Summary: Joint Session between Working Group on Environment, Trade and Sustainable Development and
Working Group on Human Development
Impact of international trade on human development and poverty alleviation
||17 July 2002, 16:00-17:30
Moderator(s):|| • Mr. Hugo Cameron, International Centre for Trade and Sustainable Development (ICTSD)|
Presenters/ Participants:|| • Mr. José Mari Cebeiro, World Rural Forum (WRF)|
• Ms. Cecilia Oh, Third World Network
• Ms. Elisabeth Türk, Centre for International Environmental Law (CIEL)
• Mr. René Vossenaar, United Nations Conference on Trade and Development (UNCTAD)
||Anna-Maria Lancianese (ICVolunteers), Luis Alberto
||Trade, WTO, decision making, sustainable development, trade distortions
This session was devoted to a discussion on the impact of trade in sustainable development. After a brief presentation of the subject, Mr. Hugo Cameron from the International Centre for Trade and Sustainable Development, introduced the three panellists.
Ms. Elisabeth Türk, of the Centre for International Environmental Law (CIEL)
described three pillars that make up international trade: economic development, social development and environmental protection.
Ms. Türk, explained that WTO has two main impacts: regulatory and practical. WTO members are governments whose goals are to increase trade flows and they use regulatory tools. She emphasized that an increasing in trade is not always positive for all groups involved. She mentioned the importance of knowledge as power and the fact that the North can use that knowledge to which the South has no access, and intellectual property protection could be a barrier to the spread of
She also detailed trade in services. Her main message was that WTO members should assess situations in developing countries prior to
increase liberalized trade. To do so, one must ask several questions:
- What benefits has the particular country already received?
- Does the country need additional trade at this time?
- It is possible that increasing trade could have negative consequences on human rights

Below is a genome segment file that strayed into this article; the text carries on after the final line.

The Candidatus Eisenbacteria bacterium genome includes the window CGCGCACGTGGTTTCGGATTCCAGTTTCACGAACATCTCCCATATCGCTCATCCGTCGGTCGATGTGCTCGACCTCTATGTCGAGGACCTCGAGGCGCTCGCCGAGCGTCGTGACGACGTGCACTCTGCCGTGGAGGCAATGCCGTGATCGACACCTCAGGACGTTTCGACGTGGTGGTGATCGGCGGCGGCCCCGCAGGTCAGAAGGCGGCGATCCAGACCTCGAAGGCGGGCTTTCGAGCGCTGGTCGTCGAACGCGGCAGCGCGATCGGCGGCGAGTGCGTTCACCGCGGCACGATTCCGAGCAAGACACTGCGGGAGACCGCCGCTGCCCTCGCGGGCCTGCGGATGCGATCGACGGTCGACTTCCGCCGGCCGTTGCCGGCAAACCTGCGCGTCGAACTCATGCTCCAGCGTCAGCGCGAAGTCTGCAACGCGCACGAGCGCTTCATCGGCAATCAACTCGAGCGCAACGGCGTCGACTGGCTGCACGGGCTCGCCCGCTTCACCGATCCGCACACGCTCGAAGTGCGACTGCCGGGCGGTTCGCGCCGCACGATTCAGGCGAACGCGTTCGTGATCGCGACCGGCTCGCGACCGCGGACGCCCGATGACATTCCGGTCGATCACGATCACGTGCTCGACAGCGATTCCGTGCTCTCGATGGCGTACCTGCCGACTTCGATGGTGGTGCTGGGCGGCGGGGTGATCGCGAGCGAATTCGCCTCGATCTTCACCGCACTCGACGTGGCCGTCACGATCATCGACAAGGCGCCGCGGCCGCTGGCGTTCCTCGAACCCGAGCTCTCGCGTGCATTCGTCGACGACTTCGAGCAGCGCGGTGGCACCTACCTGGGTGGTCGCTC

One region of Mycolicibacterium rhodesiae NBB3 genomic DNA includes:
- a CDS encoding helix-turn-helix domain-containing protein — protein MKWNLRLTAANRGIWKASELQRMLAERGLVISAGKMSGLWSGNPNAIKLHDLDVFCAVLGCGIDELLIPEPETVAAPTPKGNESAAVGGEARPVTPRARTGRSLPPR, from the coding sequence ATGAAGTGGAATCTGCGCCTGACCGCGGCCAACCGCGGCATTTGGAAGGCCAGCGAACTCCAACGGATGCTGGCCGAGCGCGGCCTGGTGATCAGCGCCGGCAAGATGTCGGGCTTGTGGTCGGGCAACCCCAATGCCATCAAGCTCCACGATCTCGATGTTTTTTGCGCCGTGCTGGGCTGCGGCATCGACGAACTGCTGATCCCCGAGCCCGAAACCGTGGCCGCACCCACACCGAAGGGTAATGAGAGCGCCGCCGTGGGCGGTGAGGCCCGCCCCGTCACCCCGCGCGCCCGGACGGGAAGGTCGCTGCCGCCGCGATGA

Ms. Türk concluded her presentation by affirming that WTO needs coherence on policy
Ms. Cecilia Oh of the Third World Network next described two conflicting paradigms:
- Sustainable development and equity between developed and developing
- The new liberalization/globalisation.
Ms. Oh stressed that in the last 10 years following the Rio Summit, the second paradigm has taken over. Trade liberalization has not helped developing countries. Their GDP has not increased significantly in the last 20 years. She questioned these polices and emphasized the need to integrate power with development in order to make equity in the world order.
She stressed that developing countries want to be involved in broad trade. In practice, they mainly export commodities, the prices of which have fallen by 50% in the last 50 years. “WTO rules are imbalanced,” she said. “If you use imbalanced rules, then you have imbalanced results.”
Ms. Oh affirmed that developing countries are in debt situations and they want commitments from developed countries.
Civil society has criticized trans-national companies for the lack of regulation; they are not working towards sustainable development. She posed the question: “How can we redress these issues as civil society? The second paradigm is now losing its
The last panelist, José María Cabeiro of the World Rural Forum, talked about the need for rural areas to be revived, otherwise the cultural traditions may disappear. Some areas, in fact, are cut off from trade in their own countries. “We don’t need to modernize every culture, “ he said. There is enough information from the farmers themselves—their infrastructure, their development of services- all of their knowledge to be preserved. Poverty is intense in rural areas. 75% of poor people live in in rural areas. He stressed that external debt has an effect on development. He suggested that globalisation should be oriented to the creation as well as to the distribution of wealth by among other channels, opening markets to developing countries’ products. He concluded by
saying, “When it is dark, you do not complain; but instead you light a candle.”
Presenters seemed to agree on several points:
- Canceling external debt for developing countries should be considered, as
it is a barrier for development. Once again, globalisation should be oriented to the creation as well as to the distribution of wealth by, among other channels, opening markets to developing countries’
- Promote the spread of knowledge in southern countries, for instance by fair technology transfers and
- Assessment of situation in developing countries prior to increasing liberalised trade by WTO members.
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